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Connecting the Dots

The lid of a covered serving dish engraved “Mary C. Gibbs,” made by London silversmiths John Parker and Edward Wakelin in 1769
The lid of a covered serving dish engraved “Mary C. Gibbs,” made by London silversmiths John Parker and Edward Wakelin in 1769
The silver coffeepot mentioned in Mary Channing Gibbs’ estate papers. The urn shape of the vessel and engraved decorations that resemble laurel wreaths are classical elements of the Federal style.
The silver coffeepot mentioned in Mary Channing Gibbs’ estate papers. The urn shape of the vessel and engraved decorations that resemble laurel wreaths are classical elements of the Federal style.

While visiting museums in New York City to research provenance of the Pavilion Collection, Curatorial Assistant Meredith Moore came across an interesting note in the estate papers of Mary Channing Gibbs, great grandmother of museum co-founder Sarah G. T. Pell. Among a flurry of correspondence about real estate in and around Newport, RI, a short paragraph about pieces of silver stood out. It was Mary’s wish that silver engraved to Sarah Gibbs should descend through the Sarah Gibbs’ in the family, beginning with her daughter.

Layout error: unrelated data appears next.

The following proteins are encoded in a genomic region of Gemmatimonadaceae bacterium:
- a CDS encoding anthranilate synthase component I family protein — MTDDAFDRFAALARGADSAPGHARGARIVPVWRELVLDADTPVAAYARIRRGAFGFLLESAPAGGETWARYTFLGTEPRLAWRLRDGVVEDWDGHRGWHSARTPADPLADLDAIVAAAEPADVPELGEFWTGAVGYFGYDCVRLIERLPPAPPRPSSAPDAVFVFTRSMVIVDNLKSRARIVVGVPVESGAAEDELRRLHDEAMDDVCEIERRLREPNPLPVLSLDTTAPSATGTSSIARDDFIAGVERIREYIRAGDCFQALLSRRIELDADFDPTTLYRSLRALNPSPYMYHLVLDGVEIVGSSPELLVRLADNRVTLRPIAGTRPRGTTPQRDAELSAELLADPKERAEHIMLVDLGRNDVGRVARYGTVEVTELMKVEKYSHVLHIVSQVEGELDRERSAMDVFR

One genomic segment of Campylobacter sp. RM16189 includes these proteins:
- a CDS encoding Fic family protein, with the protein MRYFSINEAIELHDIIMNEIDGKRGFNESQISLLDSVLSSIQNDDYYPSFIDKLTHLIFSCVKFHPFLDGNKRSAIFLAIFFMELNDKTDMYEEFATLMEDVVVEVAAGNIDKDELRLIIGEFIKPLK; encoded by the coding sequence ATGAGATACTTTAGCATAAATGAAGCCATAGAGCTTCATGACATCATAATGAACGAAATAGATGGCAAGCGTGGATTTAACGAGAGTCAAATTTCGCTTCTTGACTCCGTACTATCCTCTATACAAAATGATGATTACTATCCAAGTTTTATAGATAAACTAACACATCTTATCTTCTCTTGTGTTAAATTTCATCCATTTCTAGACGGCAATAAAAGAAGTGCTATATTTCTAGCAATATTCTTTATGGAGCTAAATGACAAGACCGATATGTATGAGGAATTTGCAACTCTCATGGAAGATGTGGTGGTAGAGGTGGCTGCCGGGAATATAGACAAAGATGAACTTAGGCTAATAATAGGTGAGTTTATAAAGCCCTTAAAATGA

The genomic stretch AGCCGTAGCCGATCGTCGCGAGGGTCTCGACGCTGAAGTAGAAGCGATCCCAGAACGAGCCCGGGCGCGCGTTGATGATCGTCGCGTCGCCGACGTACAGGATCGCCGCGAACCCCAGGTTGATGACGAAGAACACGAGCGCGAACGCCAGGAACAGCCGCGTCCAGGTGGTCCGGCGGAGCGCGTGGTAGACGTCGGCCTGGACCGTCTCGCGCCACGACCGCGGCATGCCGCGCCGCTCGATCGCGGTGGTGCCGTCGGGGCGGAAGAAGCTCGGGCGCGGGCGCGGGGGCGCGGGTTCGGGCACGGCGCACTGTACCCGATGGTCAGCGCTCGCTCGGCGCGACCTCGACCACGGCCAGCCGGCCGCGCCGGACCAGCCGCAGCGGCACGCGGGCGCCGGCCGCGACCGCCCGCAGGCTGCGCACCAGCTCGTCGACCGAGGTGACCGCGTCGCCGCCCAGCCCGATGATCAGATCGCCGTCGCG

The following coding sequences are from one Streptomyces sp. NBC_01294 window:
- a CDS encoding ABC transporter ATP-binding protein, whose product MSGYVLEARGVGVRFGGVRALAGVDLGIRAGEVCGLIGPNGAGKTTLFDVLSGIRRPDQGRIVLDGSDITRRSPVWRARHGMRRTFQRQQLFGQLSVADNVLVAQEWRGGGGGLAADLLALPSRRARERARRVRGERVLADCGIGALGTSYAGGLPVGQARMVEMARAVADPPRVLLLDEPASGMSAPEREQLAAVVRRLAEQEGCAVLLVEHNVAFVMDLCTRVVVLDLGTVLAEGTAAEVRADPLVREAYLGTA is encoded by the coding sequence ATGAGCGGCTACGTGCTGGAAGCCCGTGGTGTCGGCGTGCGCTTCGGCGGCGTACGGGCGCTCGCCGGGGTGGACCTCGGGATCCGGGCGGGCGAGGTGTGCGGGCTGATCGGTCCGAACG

A detail of the engraved cartouche monogrammed “S. G.” for Sarah Gibbs.
A detail of the engraved cartouche monogrammed “S. G.” for Sarah Gibbs.

That little snippet of information took on new meaning during the intensive effort to catalog silver in the Pavilion Collection. As we unpacked one of the boxes and unwrapped the pieces within, the engravings on a covered serving dish and tall coffeepot stood out. The serving dish was engraved “Mary C. Gibbs,” and the coffeepot monogrammed “S. G.”. That coffeepot, made by Baltimore silversmith William Ball between 1800 and 1810 is one of the pieces mentioned in Mary’s estate papers. Her wishes were followed and the coffeepot descended through three generations of Sarah Gibbs until it became part of the Pavilion Collection.

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